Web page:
IACHR

Press Release

IACHR Deplores Violent Deaths in Honduran Prisons

April 14, 2015

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María Isabel Rivero
IACHR Press and Communication Director
Tel: +1 (202) 370-9001
mrivero@oas.org

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Washington, D.C. - The Inter-American Commission on Human Rights (IACHR) expresses its concern over the deaths of at least 12 prisoners as a result of various incidents of violence that have taken place in the past month at the National Penitentiaries of San Pedro Sula, Comayagua, and Támara (Tegucigalpa). The IACHR urges the State of Honduras to adopt the necessary measures to prevent a recurrence of similar incidents.

According to publicly available information, in the morning hours of Wednesday, March 11, an exchange of heavy gunfire took place at the National Penitentiary of San Pedro Sula, leaving three inmates dead and more than 30 people wounded, including eight military police. According to the spokesman for the Inter-Institutional Security Force (FUSINA), these events took place in the context of an operation to transfer certain high-risk inmates to other prisons. Once the riot had been brought under control, with the intervention of approximately 400 police and military personnel, a search was carried out in which high-caliber weapons were confiscated, including AK-47 assault rifles, as well as bulletproof vests, drugs and alcohol, cell phones, and other banned items. State security forces also transferred 32 inmates considered leaders (“coordinators”) to other prison facilities. All these events stemming from the prisoner transfer operation took place during a family visiting day at the prison.

On Saturday, March 28, a disturbance took place at the National Penitentiary of Comayagua which involved the use of firearms. Two prisoners lost their lives and at least three were seriously wounded. Following these events, some 42 inmates from this prison were reportedly transferred to other correctional facilities. A few days before these events, on March 24, another inmate had reportedly been killed in this prison as a result of being stabbed with a blade.

Moreover, according to widely reported accounts, on Sunday, March 29, a total of seven inmates with ties to the “Mara 18” gang were killed: four of them that afternoon at the National Penitentiary of Támara (“Marco Aurelio Soto”) in Tegucigalpa, and three that night at the National Penitentiary of San Pedro Sula. According to consistent accounts published by various media outlets, these seven inmates were executed by other members of their own gang.

All these grave acts of violence have been directly or indirectly related to the systematic transfer of inmates considered to be very dangerous to maximum-security prison units and cells that have recently been installed on military bases (infantry battalions). In all these cases, both the transfer operations and the subsequent control of these outbreaks of violence have been FUSINA’s responsibility.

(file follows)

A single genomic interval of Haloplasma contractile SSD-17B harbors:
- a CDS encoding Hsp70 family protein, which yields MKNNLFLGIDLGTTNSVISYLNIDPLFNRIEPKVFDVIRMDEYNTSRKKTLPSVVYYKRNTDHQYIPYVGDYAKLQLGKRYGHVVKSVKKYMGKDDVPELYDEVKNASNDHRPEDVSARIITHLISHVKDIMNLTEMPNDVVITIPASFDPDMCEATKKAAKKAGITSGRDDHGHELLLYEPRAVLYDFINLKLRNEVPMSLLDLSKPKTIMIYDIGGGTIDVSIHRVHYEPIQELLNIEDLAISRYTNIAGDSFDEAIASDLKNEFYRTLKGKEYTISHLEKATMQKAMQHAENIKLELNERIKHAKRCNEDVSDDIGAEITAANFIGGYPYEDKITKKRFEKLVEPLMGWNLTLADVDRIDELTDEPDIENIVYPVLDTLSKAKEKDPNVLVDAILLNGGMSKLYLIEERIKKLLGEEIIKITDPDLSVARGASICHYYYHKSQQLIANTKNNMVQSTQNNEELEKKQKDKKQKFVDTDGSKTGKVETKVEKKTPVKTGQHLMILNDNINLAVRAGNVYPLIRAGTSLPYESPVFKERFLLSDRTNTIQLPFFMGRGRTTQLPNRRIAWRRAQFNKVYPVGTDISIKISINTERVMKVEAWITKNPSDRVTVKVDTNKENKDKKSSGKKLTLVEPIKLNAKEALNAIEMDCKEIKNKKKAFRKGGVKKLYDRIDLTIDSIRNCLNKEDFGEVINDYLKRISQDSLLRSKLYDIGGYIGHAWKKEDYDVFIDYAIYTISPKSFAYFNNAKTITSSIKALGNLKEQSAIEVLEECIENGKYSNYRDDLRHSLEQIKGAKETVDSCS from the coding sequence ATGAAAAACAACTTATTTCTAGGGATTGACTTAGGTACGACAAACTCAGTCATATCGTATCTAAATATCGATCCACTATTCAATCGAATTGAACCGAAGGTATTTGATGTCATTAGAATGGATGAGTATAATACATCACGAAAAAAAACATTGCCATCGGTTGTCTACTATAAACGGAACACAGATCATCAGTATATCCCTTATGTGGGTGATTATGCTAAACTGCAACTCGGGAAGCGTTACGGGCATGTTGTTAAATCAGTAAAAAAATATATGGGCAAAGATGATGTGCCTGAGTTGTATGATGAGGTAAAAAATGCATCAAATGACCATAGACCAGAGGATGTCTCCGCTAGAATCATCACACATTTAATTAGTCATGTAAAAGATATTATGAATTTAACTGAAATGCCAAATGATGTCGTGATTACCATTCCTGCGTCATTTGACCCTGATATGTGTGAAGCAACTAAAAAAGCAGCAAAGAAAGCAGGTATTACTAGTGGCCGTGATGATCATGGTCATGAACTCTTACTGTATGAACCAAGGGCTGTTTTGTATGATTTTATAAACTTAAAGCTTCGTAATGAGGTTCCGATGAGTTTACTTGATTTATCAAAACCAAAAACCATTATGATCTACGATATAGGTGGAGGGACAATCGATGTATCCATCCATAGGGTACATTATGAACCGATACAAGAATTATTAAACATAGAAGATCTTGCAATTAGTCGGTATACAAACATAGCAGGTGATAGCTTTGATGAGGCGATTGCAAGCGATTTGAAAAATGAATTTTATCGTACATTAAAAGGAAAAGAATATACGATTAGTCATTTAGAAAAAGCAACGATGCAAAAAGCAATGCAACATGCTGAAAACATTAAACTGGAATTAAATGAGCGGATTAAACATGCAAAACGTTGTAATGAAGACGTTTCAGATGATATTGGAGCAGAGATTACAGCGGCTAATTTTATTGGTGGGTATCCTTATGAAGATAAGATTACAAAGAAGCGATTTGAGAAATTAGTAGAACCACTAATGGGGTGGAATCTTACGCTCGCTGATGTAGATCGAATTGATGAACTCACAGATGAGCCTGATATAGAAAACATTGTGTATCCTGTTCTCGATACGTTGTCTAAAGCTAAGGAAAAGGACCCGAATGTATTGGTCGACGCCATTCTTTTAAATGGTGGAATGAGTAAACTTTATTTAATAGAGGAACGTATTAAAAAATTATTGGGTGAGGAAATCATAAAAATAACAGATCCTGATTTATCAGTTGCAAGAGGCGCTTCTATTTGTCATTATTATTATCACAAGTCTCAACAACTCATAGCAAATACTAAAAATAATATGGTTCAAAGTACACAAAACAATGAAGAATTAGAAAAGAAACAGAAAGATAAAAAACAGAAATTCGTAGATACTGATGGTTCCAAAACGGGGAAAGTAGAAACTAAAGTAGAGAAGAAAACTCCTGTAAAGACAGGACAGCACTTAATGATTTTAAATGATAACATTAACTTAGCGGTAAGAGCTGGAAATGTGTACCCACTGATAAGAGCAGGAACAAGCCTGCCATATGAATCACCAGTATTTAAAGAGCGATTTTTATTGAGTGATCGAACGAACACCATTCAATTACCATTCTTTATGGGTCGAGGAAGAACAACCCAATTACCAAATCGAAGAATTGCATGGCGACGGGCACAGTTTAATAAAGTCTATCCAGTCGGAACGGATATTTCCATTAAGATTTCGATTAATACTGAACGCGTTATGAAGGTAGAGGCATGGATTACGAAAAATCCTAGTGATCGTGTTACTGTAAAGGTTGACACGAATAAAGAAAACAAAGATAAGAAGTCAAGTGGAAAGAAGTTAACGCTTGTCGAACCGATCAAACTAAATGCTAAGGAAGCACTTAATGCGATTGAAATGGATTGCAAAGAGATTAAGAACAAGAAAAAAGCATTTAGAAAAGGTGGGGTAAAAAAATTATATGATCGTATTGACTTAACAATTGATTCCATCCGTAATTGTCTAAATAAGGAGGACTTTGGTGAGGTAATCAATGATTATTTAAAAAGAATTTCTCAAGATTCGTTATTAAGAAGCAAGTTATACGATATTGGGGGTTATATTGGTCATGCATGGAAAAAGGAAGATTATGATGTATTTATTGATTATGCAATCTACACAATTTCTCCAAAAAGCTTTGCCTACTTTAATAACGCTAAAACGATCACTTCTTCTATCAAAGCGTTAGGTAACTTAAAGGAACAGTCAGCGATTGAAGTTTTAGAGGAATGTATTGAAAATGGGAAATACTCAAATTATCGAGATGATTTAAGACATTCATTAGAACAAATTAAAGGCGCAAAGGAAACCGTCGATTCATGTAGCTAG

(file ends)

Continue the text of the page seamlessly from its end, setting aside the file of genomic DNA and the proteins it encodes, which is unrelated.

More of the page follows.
In this context, the IACHR reiterates that States have the authority and the obligation to guarantee security and maintain public order inside prisons, using methods in line with the parameters established under international human rights law. In this sense, States not only must ensure that their agents exercise appropriate control over security and order in prisons; they must also adopt such measures as might be necessary to protect individuals in custody from possible attacks by third parties, including other inmates.

In its report on the situation of the rights of persons deprived of liberty in Honduras, the IACHR established that the absence of adequate security measures, supervision and control inside the prisons are one of the main structural problems that must be addressed by the State.

The IACHR urges the Honduran authorities to implement measures that will have a real impact on the situation of risk faced by persons deprived of liberty. This includes bringing detention conditions in prisons into line with international standards and adopting immediate steps, as well as medium- and long-term plans, to guarantee the life and humane treatment of persons deprived of liberty in Honduras. The State should, as a basic step, ensure and maintain the internal security of prisons and exercise control over the entry of weapons and illicit substances and the circulation of money inside prisons. It should also find ways to break up criminal organizations operating inside prison facilities.

The IACHR is an autonomous organ of the OAS, and derives its mandate from the OAS Charter and the American Convention on Human Rights. The Inter-American Commission has a mandate to promote the observance of human rights in the region and acts as a consultative body to the OAS in this matter. The Commission is composed of seven independent members who are elected by the General Assembly of the OAS in a personal capacity and do not represent their countries of origin or residence.

No. 039/15